When I enter these dialogues, no matter my opinion, I never want a student, or any audience member, to feel that they cannot express their honest opinion. I don’t want to tell them they are wrong. So I stood in front of this group and struggled about how to respond.

I ended up starting with something about not judging people as a group and avoiding stereotypes. I tried to challenge some of them. When one said that Black South Africans are lazy, I asked for a show of hands if any of them know classmates who are ever lazy. When one boy referred to Black South Africans as “locals” I asked him if he was South African. When he said yes, I asked if that meant he is local. He said yes. But I don’t really know if any of that sinks in.

In the many interviews I did before filming started on Where Do I Stand? I encountered many young people with racist and xenophobic beliefs. At those moments though, I was a filmmaker, a journalist, in the room simply to listen, not to debate or educate.

But in these screenings, I am there to educate and to encourage debate. At the same time, I am not a teacher or rather I am not the teacher. As a visitor to a school or a youth program or a community, how far should I go in challenging and pushing youth? How far can I go to try and change opinion? I could ask these same questions about an audience of adults as well, and I don’t have that answer either, but with young people the lines are even blurrier, I am perhaps more careful. What would the principal have wanted me to do at that moment, as I stood there, listening to prejudice falling out of the mouths of 15 year olds?

I like to think that if I had been a teacher in that room, I would have spoken up, shown a visitor how we handle these moments in my school or classroom. What I wanted right then was a bit of guidance. What I wanted was for one of the teachers in the room to raise a hand. But no one did.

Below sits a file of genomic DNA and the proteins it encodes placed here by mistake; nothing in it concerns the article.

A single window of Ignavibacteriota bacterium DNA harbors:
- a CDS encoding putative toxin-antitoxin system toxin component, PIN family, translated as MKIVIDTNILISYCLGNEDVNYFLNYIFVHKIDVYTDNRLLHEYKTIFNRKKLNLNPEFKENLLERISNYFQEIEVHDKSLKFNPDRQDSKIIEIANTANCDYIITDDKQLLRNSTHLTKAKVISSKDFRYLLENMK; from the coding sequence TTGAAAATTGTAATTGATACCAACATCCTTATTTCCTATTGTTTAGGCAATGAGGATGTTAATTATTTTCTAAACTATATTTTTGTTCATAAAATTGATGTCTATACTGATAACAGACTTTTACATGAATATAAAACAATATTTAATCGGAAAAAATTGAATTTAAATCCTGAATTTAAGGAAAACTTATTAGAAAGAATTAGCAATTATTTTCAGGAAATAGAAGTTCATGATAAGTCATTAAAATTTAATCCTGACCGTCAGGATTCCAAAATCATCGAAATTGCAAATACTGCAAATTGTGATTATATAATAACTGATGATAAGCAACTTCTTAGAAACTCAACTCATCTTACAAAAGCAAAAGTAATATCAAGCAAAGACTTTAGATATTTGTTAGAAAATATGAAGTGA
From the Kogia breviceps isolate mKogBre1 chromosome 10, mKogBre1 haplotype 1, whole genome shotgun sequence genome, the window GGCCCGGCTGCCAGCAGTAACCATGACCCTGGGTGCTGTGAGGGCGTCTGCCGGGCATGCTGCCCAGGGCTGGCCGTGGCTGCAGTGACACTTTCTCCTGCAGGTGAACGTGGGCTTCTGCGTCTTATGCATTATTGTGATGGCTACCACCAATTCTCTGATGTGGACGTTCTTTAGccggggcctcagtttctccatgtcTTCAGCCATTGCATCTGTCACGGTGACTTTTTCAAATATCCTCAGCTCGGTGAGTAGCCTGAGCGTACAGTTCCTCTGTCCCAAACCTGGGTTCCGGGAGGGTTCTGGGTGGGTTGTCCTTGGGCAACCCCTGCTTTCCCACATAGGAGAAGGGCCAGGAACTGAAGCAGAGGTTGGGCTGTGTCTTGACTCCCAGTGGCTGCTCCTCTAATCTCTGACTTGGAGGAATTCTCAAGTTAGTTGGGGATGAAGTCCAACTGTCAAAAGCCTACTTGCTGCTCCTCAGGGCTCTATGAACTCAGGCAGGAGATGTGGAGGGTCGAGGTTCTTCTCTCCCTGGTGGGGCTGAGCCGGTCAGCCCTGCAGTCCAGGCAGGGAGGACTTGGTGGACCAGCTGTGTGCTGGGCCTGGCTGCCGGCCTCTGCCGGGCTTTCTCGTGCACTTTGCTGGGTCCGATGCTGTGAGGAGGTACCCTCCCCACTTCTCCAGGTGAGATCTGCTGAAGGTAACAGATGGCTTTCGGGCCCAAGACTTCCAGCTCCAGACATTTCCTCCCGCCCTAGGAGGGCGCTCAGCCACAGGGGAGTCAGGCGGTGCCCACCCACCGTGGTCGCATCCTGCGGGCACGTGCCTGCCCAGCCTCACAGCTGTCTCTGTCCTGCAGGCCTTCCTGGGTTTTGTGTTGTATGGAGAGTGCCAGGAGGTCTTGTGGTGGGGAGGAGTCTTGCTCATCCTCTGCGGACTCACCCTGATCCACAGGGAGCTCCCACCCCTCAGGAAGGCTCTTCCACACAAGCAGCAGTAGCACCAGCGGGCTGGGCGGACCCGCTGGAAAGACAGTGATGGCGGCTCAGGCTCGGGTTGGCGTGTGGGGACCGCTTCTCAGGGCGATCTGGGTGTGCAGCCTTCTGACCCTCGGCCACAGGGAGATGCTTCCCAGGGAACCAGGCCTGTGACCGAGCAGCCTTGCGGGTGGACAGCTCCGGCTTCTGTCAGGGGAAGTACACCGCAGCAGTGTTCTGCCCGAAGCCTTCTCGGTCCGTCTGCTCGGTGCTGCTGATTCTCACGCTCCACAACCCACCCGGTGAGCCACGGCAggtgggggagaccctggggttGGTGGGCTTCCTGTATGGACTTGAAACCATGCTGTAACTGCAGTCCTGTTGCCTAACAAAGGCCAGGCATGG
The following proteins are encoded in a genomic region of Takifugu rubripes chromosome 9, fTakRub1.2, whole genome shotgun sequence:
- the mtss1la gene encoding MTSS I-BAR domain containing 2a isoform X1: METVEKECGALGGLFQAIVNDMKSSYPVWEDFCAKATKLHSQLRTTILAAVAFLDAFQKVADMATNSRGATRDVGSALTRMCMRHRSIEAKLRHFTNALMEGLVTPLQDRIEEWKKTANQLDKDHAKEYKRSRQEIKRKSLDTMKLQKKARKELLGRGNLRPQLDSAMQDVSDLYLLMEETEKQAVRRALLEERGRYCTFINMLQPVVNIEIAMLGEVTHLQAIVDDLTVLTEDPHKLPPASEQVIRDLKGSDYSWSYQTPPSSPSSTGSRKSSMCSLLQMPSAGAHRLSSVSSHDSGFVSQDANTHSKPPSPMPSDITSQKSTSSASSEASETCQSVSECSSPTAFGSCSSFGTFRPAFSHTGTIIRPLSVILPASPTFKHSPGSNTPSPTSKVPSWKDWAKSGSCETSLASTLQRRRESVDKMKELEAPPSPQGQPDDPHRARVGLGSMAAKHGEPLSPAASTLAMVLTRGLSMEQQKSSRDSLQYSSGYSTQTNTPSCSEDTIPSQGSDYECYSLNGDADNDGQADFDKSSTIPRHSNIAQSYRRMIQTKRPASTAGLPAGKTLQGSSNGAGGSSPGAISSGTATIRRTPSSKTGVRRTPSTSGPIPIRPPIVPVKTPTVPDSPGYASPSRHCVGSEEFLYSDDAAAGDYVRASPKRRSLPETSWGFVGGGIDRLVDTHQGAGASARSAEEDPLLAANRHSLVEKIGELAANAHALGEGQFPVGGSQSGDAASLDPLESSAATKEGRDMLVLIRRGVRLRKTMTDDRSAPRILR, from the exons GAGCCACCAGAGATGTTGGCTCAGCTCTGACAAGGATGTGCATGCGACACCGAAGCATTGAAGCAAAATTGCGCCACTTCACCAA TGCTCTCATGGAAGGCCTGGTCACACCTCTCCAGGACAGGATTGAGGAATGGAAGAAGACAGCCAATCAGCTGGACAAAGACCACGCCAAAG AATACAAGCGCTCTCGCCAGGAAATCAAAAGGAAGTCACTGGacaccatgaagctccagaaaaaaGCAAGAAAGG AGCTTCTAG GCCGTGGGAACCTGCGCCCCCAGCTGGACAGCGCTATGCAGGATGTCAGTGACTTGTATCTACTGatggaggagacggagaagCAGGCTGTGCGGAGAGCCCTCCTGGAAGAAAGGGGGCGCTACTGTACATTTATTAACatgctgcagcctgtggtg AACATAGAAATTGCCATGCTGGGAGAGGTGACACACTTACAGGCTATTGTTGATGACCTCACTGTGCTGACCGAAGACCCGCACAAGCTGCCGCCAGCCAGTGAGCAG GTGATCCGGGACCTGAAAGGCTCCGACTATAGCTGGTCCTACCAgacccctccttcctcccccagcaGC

As I stood there, at the end, searching for the right balance of words, what I wanted to do was ask, “Where did you get that idea? Do you understand what you’re saying is prejudice? Do you hear your parents’ say that? Do you understand why what you are saying is wrong wrong wrong?” I wanted to get on my soapbox and rant about the wrong, racist, prejudice, untruths I heard. Lucky for me, two final hands popped up and instead of struggling for words, I let these kids respond and was relieved when they talked about difference and stereotypes and rejected what their classmates had to say. It was probably more powerful than whatever I might have said, simply because it came from their peers.

Then, after the screening, when I was finally in the quiet of my car, I did let out my rant, for only my ears to hear.

And here are just a couple notes about upcoming opportunities to see my films:

I am planning a trip the U.S. in before the end of the year and will screen Where Do I Stand? in Washington, DC and New York and possibly elsewhere. The film is also now for sale at

Testing Hope will be broadcast on RMPBS, Colorado Public Television, on September 19th at 12:00 p.m. Please tell your friends in the area. For 2 weeks, starting the 19th, you will also be able to watch the film on the RMPBS website